This workshop will feature a presentation followed by a facilitated discussion about new brain research on how gender affects perceptions and experiences of conflict. In a facilitated discussion that follows the presentation, participants will talk about their own experiences (does the research ring true?) and look at the practice implications: Should conflict resolution practitioners approach gender-specific conflicts such as sexual harrassment cases differently from the way they handle other cases? Are there any implications if the parties are all male or all female if the mediator is male or female?
Juliana Hoyt, an attorney and a mediator, is the associate director of the Environmental Mediation Center, a nonprofit organization that administers the certified USDA Vermont and New Hampshire Agricultural Mediation programs. Through her private practice Riverstone Resolutions, she provides workshops and trainings on a variety of topics including negotiation, collaborative law, interpersonal communication, social neuroscience, and basic and advanced mediation. Before moving to Vermont, Juliana was senior counsel at Boston Law Collaborative, LLC, in Boston, where she practiced collaborative, cooperative, and traditional legal representation, sparking her interest in all forms of dispute resolution. She is a graduate of Woodbury College with a Master’s in Mediation and Applied Conflict Studies, Wellesley College, and Boston University School of Law.
Restorative Justice: One State, One Map:How Vermont has integrated restorative justice into its justice system/Wendi Lashua Germain
This workshop will look at the basic philosophy behind restorative justice and how 12 towns in the state of Vermont interpreted that philosophy to create a system that works on a state level while serving the diverse needs of individual communities. Wendy Lashua Germain’s presentation will be informed by her restorative justice work in the southern Vermont town of Springfield. Restorative justice is not easy work, and this workshop won’t tell you that it is. Instead it will be an honest conversation about the challenges, obstacles, and successes that have led to a statewide integration of restorative values across much of the justice system. Wendi will share what has worked for Vermont, why it has worked, and how those successes give hope for all of us interested in moving toward the future we’d like to create. (Note: Attendees who are new to the topic of restorative justice and are interested in the later panel discussion in Workshop Series C are encouraged to attend this session.)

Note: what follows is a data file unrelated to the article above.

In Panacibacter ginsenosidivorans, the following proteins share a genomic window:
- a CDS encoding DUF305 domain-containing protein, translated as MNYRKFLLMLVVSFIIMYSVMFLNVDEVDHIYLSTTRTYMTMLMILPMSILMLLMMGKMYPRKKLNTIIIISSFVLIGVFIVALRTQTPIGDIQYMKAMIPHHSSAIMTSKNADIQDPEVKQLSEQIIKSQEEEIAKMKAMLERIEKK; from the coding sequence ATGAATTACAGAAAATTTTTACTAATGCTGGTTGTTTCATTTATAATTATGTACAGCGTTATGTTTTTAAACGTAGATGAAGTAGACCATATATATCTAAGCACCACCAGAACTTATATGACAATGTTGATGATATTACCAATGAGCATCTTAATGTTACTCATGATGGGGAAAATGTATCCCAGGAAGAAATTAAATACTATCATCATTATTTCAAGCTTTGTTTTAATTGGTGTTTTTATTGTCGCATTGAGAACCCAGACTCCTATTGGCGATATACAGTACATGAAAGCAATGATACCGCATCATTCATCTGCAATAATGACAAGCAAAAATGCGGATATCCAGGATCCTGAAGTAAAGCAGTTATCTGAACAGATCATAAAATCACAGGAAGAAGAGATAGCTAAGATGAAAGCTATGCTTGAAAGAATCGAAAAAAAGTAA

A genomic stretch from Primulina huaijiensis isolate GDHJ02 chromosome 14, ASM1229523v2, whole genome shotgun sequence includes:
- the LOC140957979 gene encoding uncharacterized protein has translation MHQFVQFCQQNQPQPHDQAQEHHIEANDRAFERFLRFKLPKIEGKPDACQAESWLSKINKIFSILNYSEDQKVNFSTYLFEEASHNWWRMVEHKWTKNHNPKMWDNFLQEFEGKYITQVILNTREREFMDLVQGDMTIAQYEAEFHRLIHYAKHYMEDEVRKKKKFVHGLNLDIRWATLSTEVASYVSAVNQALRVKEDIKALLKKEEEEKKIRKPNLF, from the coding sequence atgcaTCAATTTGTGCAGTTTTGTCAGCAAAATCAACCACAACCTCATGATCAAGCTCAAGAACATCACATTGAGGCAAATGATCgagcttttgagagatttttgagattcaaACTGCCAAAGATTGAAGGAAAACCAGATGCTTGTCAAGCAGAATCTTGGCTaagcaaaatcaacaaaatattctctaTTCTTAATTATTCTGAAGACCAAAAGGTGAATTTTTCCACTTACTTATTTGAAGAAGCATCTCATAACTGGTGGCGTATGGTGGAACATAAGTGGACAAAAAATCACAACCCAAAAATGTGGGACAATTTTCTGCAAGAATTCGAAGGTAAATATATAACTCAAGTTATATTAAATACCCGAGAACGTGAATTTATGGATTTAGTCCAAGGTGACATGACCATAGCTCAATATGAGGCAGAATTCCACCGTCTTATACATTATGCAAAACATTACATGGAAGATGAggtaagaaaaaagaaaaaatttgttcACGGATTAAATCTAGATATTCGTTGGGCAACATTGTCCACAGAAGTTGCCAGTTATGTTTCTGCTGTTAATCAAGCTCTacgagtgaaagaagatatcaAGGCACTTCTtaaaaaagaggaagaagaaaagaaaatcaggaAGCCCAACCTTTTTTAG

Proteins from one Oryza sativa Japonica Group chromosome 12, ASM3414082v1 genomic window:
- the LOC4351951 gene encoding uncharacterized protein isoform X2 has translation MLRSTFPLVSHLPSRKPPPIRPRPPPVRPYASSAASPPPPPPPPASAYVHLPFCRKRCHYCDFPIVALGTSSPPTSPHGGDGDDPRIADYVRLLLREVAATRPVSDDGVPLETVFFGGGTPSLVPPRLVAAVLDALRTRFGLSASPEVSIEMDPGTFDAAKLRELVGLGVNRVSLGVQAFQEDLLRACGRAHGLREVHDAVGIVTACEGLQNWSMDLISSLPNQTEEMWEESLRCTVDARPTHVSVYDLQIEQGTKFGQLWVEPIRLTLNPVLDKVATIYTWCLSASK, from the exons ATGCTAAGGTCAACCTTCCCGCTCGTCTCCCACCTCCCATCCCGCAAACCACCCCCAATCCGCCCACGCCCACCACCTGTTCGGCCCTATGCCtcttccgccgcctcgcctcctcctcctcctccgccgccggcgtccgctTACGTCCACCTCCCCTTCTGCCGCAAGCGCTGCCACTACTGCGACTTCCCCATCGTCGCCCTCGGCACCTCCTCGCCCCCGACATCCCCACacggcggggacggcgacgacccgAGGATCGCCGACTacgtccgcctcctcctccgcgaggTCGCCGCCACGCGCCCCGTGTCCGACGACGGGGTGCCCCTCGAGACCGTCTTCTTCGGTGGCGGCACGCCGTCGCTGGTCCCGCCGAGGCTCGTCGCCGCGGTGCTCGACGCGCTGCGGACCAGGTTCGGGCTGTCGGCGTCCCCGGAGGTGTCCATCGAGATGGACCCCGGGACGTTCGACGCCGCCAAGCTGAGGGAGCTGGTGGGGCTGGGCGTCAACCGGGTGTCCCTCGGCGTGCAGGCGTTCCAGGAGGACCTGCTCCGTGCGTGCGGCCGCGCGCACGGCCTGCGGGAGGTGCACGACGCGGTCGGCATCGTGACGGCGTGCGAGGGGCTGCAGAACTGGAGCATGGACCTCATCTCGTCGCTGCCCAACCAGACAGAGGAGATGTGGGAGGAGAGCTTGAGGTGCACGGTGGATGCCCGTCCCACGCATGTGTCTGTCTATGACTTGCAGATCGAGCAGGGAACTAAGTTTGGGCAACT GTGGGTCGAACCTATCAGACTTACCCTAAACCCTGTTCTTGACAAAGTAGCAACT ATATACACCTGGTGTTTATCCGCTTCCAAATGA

Wendi Lashua Germain is director of the Springfield Restorative Justice Center in Springfield, Vermont, where she grew up. After earning a degree in management from Champlain College in Burlington, she opened an ice cream shop called Udderly Delicious. It was while she was running this business that she helped a friend who had been a victim of crime and experienced first-hand the toll of watching so much attention paid to the perpetrator of the harm while almost no consideration was given to her friend’s needs. Responding to an ad for volunteers, Wendi became familiar with and trained in restorative justice; after volunteering for a few years, she joined a committee that founded the Justice Center in Springfield. When that center received its first grant in 2001, Wendi became one of the center’s first restorative justice practitioners. She has certificates from the International Institute of Restorative Justice, Woodbury College’s Mediation Program, and Marshall Rosenberg’s method of Non Violent Communication and has training in substance abuse and recovery, recovery coaching, and victim assistance. As director of SRJC, Wendi promotes restorative justice in the community through work in prison offender re-entry, teaching DUI victim impact classes, and running school-based restorative justice programs.
Workshop Series C (3:30-5 pm)
Conflict Resolution, Hollywood Style/Matt Schweisberg, Doug Thompson, Elissa Tonkin
Conflict is the lifeblood of great stories – and movies. In this interactive workshop, which merges our love of the movies with our love of this work, we will bring you a smorgasbord of conflict management or mismanagement moments from the silver screen and together explore what these moments can teach us as mediators and trainers. Beyond finding mediation in the movies, we will explore opportunities to bring movies into our mediation practices. You'll laugh, you'll cry (and we hope it won't be because we can't figure out how to use the projector), and, if we're successful, you'll leave with some new ideas spinning around in your head. We'll provide the popcorn and Junior Mints.